As the winners of the 2014 Design is … Award Market Award, Shaw Contract Group winning firms interviewed as part of a section of Shaw Contract Group blog which will last a year. Throughout the year, readers can learn more about the 40 winning projects and the individuals who perform them. These are their stories.
Mindy Sorg, Interior Designer, talked with us about rebuilding a city, engaging with the community, and creating something more than just a library.
Describe this project in one word.
How does this project demonstrate the power of design to impact users in a space?
In June 2008, the City of Cedar Rapids was hit by a huge flood. The city lost hundreds of homes, businesses and public structures including their public library. As the city looked to rebuild, restoring library services was a top concern and the city hired us to help the community develop a vision for library services in the community.
The new Cedar Rapids Public Library opened in August of 2013. The space truly embodies the ‘Big Idea’ behind the design, which was to create a library that in the words of library director Bob Pasicznyuk was “more like an Apple Store than the DMV.” That comment was more about the patron experience than the design, but it really helped drive the decisions to make the library a multipurpose destination and a space for the community to gather, collaborate and celebrate. As a team we embraced the themes of openness, transparency and public engagement.
From my perspective, the design for Cedar Rapids Public Library pushed the boundaries of what a library can do for a community, and the results have been astonishing. In the first three months alone, the library welcomed 108,900 visitors, issued 6,200 new library cards, provided space for 605 organizations to host events and booked more than 50 weddings, parties and special events. This is in a city of just 128,000 people. After five years with limited library services, it’s incredible to see the ways in which the library is serving as an economic catalyst, a community hub, and haven for users.
Design is a process. Explain your journey.
When the flood hit we donated our services to design a temporary facility in an empty mall storefront. We contacted vendors and industry experts to donate furnishings, made a run to IKEA for lights and fixtures, and had the space up and running in a matter of weeks. We knew the space was temporary, so we selected materials that could be recycled and decided to use the library as a learning lab. Over the next few years, we tested new furniture and materials so that we could make the best choices for the new library that was under design. This part of the process helped us make informed decisions and allowed the staff and library leadership to try out some innovative ideas that made their way into the final design for the new library.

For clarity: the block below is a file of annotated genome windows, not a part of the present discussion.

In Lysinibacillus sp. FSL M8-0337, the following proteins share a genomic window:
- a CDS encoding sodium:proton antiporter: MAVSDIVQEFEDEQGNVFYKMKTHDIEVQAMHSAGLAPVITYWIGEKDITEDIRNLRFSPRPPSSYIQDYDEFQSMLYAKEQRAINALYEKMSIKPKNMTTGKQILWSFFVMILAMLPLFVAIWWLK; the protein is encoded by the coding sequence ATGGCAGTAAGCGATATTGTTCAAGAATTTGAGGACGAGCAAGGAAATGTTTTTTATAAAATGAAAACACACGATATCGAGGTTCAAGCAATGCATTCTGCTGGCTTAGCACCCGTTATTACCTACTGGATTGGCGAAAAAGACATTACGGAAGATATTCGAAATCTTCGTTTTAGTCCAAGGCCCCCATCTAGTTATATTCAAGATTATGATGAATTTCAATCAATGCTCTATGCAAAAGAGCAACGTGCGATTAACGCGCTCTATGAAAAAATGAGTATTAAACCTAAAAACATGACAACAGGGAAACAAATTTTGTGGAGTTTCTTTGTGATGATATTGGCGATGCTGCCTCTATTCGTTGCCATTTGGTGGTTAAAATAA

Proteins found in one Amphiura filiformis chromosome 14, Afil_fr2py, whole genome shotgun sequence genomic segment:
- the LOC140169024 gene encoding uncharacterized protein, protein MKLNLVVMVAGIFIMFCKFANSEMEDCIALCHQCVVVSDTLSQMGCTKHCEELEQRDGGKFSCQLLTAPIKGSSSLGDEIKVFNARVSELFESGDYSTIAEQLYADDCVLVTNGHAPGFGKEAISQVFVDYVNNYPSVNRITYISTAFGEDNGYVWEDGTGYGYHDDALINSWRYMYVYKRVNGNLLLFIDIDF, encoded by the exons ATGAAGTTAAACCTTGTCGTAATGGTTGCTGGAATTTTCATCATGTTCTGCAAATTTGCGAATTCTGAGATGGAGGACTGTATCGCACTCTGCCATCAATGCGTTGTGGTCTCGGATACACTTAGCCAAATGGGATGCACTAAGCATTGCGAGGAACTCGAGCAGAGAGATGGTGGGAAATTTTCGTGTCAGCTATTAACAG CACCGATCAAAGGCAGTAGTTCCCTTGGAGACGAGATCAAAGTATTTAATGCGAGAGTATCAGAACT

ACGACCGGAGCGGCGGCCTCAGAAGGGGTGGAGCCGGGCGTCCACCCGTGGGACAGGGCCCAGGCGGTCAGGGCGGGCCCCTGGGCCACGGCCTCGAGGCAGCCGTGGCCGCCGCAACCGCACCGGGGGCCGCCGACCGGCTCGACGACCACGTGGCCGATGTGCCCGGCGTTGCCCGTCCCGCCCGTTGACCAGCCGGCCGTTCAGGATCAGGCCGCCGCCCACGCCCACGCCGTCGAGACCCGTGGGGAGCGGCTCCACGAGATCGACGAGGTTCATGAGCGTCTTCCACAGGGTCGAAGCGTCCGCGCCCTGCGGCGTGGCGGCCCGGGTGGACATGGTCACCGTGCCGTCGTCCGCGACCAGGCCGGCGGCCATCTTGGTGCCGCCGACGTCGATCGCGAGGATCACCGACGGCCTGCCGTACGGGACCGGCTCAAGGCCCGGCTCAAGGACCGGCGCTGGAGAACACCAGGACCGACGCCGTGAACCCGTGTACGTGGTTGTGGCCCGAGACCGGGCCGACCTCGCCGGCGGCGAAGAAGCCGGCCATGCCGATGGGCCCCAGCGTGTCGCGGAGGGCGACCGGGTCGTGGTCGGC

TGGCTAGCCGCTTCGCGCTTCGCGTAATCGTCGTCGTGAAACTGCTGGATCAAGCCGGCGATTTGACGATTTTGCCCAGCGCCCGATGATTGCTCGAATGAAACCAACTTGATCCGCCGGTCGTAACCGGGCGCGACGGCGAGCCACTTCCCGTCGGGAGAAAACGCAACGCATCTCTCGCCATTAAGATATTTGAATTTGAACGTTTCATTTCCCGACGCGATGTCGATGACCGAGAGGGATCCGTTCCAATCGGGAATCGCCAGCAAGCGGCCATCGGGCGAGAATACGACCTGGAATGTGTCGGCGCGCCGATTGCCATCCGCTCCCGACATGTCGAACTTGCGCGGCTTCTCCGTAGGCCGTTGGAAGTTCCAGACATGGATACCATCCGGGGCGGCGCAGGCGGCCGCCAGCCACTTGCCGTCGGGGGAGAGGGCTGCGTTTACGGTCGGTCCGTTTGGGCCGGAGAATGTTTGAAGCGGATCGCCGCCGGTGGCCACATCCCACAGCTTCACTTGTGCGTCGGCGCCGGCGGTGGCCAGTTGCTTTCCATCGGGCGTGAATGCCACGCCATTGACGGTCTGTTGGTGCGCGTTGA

I think it’s so important to remember that a new library represents a tremendous investment of public resources. For us it was critical that we engage our client and the community in the design process. We developed a highly-interactive process that engaged the client in design decisions from kick-off through opening day and we ran focus groups regularly to make sure that our designs were aligning with the community needs. This helped us stay focused on the ‘Big Idea’ behind the design. We worked closely as a team to bring the building materials, lighting and programmatic spaces into harmony creating a simple, clean and highly-functional design. We love the results – this library is truly a welcoming and works incredibly well for patrons and staff.
What are the most important lessons you’ve learned through this project that you’d want to share with the designers of tomorrow?
Never underestimate the ability or willingness of your client to allow you as a designer, to take the design to a level that exceeds even your own expectations.
Always educate the client to make educated decisions on design. Decisions that are purposeful and reflect the conceptual foundation of the design are easy to sell, and in the end are the ones the client is most excited to see as successful solutions.
Question the programmatic status quo. In order to give the client something they didn’t even know they wanted, you need to take them outside their comfort zone. Raise and ask the hard questions about how things are done and why. That lets you get to the next level and create a design that is truly transformational.